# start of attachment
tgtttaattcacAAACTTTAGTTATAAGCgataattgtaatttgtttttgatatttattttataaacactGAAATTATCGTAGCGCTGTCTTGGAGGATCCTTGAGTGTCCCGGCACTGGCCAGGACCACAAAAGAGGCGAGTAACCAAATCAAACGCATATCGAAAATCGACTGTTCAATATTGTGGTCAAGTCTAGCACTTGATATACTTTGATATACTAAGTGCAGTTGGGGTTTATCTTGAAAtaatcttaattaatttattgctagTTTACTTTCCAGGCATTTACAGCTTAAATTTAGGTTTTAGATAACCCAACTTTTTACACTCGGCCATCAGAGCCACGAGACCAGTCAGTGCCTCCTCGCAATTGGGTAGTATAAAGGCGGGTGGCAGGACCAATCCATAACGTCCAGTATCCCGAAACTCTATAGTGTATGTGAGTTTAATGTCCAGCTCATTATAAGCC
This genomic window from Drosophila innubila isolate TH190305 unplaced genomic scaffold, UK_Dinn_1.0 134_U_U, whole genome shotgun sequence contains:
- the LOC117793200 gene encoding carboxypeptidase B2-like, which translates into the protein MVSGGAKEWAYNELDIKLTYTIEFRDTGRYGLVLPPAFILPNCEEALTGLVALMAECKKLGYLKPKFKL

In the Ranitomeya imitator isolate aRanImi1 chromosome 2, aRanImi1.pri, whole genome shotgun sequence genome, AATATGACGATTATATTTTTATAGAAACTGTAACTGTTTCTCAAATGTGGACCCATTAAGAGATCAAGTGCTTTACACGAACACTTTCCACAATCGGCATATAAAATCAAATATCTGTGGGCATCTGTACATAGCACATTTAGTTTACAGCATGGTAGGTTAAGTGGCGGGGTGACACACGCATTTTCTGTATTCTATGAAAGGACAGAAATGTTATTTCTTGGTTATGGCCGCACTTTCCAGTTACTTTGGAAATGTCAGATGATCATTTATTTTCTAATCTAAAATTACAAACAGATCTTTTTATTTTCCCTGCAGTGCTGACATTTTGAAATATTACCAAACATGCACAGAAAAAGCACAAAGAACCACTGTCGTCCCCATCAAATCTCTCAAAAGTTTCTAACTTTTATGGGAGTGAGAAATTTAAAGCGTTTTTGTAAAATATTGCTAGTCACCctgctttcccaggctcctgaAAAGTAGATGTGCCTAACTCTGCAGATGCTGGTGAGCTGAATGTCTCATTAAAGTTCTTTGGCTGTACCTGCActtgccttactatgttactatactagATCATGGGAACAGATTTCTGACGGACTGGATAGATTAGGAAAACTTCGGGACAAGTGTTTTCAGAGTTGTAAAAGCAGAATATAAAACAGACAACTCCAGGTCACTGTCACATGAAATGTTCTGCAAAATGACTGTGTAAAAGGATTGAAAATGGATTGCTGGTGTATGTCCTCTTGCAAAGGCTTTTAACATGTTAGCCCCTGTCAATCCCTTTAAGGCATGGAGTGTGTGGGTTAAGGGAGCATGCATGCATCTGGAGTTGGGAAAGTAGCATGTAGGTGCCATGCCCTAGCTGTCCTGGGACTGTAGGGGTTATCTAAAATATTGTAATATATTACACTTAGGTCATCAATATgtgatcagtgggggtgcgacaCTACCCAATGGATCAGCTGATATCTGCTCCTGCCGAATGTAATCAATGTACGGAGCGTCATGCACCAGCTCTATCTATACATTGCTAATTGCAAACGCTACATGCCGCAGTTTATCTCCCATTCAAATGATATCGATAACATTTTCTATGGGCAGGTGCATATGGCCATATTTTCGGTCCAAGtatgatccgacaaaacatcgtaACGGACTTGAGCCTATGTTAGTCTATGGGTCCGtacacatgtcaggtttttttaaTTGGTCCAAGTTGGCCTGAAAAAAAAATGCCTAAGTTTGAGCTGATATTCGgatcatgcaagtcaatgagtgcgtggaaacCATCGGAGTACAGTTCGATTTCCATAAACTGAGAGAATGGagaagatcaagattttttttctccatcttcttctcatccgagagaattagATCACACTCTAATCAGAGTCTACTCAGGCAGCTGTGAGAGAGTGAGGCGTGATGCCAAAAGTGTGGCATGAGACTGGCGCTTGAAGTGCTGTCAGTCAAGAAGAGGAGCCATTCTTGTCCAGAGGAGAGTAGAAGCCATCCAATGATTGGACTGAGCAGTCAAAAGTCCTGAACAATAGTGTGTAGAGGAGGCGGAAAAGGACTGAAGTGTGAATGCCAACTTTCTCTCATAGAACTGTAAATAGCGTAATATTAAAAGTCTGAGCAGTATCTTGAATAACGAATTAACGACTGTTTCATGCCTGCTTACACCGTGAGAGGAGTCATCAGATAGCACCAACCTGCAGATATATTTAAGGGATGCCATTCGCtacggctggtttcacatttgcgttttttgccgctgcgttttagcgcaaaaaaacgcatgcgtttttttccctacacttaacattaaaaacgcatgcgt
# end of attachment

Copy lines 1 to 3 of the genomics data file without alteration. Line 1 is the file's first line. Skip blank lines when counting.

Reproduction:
tgtttaattcacAAACTTTAGTTATAAGCgataattgtaatttgtttttgatatttattttataaacactGAAATTATCGTAGCGCTGTCTTGGAGGATCCTTGAGTGTCCCGGCACTGGCCAGGACCACAAAAGAGGCGAGTAACCAAATCAAACGCATATCGAAAATCGACTGTTCAATATTGTGGTCAAGTCTAGCACTTGATATACTTTGATATACTAAGTGCAGTTGGGGTTTATCTTGAAAtaatcttaattaatttattgctagTTTACTTTCCAGGCATTTACAGCTTAAATTTAGGTTTTAGATAACCCAACTTTTTACACTCGGCCATCAGAGCCACGAGACCAGTCAGTGCCTCCTCGCAATTGGGTAGTATAAAGGCGGGTGGCAGGACCAATCCATAACGTCCAGTATCCCGAAACTCTATAGTGTATGTGAGTTTAATGTCCAGCTCATTATAAGCC
This genomic window from Drosophila innubila isolate TH190305 unplaced genomic scaffold, UK_Dinn_1.0 134_U_U, whole genome shotgun sequence contains:
- the LOC117793200 gene encoding carboxypeptidase B2-like, which translates into the protein MVSGGAKEWAYNELDIKLTYTIEFRDTGRYGLVLPPAFILPNCEEALTGLVALMAECKKLGYLKPKFKL